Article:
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All images for a spherical virtual reality (VR) panorama must be shot using the same exposure, so shutter speed and aperture must be set manually. Autoexposure mode cannot be used because the exposure would be changed as the camera was rotated and the angle of the light changed. Before beginning the process of taking the shots, check the exposure in all directions and observe how the light changes. Then try to find the best compromise to suit all directions. RAW mode allows some recovery of detail where necessary. In high-contrast situations, use exposure bracketing of one or two stops and then combine the images to incorporate all the necessary detail.

It is obviously somewhat easier to work in a location where there is no direct sunlight. Choose a period of time where the Sun is obscured by cloud cover or position the camer and tripod in a shadow cast by a large object such as a tree or building. Where no shade exists, it may prove very difficult to complete a panorama because at least one image must incorporate the disc of the Sun with obvious implications for exposure.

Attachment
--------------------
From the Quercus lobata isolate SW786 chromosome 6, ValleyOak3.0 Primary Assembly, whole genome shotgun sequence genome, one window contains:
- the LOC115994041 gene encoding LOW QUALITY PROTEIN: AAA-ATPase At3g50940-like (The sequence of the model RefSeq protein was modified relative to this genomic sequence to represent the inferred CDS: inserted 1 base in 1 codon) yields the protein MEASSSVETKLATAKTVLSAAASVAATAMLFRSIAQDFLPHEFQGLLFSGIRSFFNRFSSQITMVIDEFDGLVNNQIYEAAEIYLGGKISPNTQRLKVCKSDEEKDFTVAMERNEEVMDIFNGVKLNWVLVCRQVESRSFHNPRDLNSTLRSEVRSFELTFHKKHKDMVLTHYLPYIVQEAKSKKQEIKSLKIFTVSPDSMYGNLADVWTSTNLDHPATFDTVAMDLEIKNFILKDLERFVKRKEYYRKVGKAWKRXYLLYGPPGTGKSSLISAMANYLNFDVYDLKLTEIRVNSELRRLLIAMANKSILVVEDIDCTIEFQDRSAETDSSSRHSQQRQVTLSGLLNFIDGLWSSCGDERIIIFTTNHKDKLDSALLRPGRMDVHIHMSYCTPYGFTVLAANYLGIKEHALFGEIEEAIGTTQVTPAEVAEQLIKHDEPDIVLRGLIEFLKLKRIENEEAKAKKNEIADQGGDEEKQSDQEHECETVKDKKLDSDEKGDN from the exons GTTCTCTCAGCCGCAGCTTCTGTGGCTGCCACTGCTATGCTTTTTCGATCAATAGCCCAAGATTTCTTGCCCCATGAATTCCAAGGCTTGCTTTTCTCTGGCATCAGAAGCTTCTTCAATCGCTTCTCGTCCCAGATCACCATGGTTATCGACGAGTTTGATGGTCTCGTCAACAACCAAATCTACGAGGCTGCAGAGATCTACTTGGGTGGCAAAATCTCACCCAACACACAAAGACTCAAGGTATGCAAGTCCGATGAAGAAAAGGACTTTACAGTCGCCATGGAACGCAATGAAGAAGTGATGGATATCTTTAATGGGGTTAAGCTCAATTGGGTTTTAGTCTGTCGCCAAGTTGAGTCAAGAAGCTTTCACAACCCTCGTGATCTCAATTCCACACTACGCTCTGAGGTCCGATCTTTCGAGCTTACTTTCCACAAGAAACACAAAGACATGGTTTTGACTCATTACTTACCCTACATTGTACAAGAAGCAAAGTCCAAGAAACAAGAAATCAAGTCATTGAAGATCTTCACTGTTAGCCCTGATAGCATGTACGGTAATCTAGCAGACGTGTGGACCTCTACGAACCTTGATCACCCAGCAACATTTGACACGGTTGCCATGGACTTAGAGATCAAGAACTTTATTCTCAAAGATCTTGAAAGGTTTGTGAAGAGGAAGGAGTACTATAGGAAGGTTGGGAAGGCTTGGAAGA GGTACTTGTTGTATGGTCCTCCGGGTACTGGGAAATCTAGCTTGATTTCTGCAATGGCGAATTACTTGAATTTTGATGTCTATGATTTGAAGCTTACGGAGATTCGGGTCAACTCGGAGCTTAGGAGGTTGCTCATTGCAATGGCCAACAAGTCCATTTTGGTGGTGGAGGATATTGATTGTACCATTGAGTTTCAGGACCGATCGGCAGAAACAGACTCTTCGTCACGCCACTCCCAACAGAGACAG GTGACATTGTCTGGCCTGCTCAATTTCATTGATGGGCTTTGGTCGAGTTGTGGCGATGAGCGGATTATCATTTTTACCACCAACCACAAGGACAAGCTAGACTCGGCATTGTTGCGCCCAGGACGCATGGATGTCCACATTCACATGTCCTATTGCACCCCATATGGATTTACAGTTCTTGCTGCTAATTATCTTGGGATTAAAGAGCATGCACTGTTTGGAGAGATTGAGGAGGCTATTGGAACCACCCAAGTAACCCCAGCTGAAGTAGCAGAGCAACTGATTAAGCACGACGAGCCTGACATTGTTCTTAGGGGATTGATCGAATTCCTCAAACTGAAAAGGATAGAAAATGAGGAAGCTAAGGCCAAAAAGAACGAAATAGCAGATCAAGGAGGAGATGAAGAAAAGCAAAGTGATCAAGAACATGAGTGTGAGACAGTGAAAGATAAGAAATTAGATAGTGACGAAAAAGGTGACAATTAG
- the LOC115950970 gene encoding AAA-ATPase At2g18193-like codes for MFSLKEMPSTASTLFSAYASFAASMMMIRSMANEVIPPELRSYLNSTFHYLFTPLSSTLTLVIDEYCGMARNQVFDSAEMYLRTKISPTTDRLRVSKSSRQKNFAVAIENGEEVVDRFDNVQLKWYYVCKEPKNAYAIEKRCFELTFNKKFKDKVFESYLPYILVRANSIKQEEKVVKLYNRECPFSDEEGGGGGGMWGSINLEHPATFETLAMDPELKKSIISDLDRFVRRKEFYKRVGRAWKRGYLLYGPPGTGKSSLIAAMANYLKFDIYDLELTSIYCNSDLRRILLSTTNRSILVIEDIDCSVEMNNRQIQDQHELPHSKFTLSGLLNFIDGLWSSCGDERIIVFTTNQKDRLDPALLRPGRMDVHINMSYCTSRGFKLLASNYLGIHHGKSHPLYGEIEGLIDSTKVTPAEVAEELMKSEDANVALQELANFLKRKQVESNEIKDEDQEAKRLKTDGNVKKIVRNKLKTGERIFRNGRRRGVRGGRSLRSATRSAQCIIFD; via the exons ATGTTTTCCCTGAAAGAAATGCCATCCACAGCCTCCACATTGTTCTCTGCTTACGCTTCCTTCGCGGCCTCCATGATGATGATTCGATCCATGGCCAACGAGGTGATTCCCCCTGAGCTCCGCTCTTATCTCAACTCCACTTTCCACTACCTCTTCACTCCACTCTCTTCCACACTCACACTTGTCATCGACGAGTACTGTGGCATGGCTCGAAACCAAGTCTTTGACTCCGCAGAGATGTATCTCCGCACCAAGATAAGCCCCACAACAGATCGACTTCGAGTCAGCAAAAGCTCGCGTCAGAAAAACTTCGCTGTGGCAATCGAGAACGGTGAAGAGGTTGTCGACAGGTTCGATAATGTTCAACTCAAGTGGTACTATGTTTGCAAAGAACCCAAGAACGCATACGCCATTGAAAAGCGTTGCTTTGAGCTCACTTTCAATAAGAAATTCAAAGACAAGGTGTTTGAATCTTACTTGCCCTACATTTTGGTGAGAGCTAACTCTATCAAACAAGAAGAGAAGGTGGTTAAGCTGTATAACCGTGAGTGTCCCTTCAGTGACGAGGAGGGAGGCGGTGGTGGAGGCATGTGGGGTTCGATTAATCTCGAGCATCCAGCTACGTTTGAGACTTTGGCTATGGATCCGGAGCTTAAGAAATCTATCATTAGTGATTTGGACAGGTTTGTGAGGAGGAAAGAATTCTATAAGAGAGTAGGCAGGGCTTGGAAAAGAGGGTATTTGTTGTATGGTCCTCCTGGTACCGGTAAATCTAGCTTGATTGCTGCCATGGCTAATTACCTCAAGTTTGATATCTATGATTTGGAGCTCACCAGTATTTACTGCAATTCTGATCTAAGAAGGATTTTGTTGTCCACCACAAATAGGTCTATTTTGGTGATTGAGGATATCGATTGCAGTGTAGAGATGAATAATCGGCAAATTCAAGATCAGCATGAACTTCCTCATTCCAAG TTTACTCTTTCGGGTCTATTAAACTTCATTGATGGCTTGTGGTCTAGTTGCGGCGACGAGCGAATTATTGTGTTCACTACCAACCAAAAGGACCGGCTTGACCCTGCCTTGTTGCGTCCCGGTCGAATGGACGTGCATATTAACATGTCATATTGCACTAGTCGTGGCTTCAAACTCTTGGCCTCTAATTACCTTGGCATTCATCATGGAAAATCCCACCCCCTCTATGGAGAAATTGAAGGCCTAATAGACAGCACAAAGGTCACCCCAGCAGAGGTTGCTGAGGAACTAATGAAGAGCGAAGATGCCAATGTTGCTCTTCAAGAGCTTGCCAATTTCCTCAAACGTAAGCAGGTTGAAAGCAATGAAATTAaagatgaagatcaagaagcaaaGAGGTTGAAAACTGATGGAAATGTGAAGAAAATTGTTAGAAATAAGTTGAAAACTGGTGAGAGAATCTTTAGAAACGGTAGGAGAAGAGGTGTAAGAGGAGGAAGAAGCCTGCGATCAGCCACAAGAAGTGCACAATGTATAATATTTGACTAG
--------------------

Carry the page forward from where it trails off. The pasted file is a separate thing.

High Dynamic Range (HDR) photography overcomes dynamic range limitations by combining several images exposed using bracket settings. The resulting image should incorporate all the detail in dark areas and highlights. Another approach, made possible by some image stitching software, is known as "exposure fusion". This process is broadly similar to the HDR technique but creates a tone-mapped panorama directly from the original exposure- bracketed images.

Note that when bracketing images, only the shutter speed should be varied. Changing aperture also changes depth of field, and varying the ISO setting changes the amount of noise recorded in the images.

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